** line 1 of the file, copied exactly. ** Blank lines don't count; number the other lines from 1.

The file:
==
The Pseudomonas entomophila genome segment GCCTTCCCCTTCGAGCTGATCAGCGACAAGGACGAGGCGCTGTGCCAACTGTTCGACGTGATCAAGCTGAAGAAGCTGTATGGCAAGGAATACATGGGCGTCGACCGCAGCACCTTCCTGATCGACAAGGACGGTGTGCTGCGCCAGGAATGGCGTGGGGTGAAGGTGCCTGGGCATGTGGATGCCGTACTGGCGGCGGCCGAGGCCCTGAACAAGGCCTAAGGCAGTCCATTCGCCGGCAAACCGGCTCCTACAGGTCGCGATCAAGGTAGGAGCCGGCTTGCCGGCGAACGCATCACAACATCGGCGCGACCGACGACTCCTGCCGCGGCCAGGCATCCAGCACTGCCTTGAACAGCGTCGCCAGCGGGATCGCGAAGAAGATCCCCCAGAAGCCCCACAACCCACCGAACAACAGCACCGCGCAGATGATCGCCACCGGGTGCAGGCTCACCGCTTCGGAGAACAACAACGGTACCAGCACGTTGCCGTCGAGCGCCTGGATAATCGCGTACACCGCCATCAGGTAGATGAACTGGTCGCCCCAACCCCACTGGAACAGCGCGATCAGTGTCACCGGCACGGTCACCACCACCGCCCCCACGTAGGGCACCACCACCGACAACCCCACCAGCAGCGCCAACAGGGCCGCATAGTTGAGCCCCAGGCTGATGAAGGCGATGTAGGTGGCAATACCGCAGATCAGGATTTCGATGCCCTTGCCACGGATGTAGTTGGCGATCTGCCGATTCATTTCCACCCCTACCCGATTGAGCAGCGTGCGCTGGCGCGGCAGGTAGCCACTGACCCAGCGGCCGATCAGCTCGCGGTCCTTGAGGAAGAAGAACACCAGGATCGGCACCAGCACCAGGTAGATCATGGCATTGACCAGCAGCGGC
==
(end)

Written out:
The Pseudomonas entomophila genome segment GCCTTCCCCTTCGAGCTGATCAGCGACAAGGACGAGGCGCTGTGCCAACTGTTCGACGTGATCAAGCTGAAGAAGCTGTATGGCAAGGAATACATGGGCGTCGACCGCAGCACCTTCCTGATCGACAAGGACGGTGTGCTGCGCCAGGAATGGCGTGGGGTGAAGGTGCCTGGGCATGTGGATGCCGTACTGGCGGCGGCCGAGGCCCTGAACAAGGCCTAAGGCAGTCCATTCGCCGGCAAACCGGCTCCTACAGGTCGCGATCAAGGTAGGAGCCGGCTTGCCGGCGAACGCATCACAACATCGGCGCGACCGACGACTCCTGCCGCGGCCAGGCATCCAGCACTGCCTTGAACAGCGTCGCCAGCGGGATCGCGAAGAAGATCCCCCAGAAGCCCCACAACCCACCGAACAACAGCACCGCGCAGATGATCGCCACCGGGTGCAGGCTCACCGCTTCGGAGAACAACAACGGTACCAGCACGTTGCCGTCGAGCGCCTGGATAATCGCGTACACCGCCATCAGGTAGATGAACTGGTCGCCCCAACCCCACTGGAACAGCGCGATCAGTGTCACCGGCACGGTCACCACCACCGCCCCCACGTAGGGCACCACCACCGACAACCCCACCAGCAGCGCCAACAGGGCCGCATAGTTGAGCCCCAGGCTGATGAAGGCGATGTAGGTGGCAATACCGCAGATCAGGATTTCGATGCCCTTGCCACGGATGTAGTTGGCGATCTGCCGATTCATTTCCACCCCTACCCGATTGAGCAGCGTGCGCTGGCGCGGCAGGTAGCCACTGACCCAGCGGCCGATCAGCTCGCGGTCCTTGAGGAAGAAGAACACCAGGATCGGCACCAGCACCAGGTAGATCATGGCATTGACCAGCAGCGGC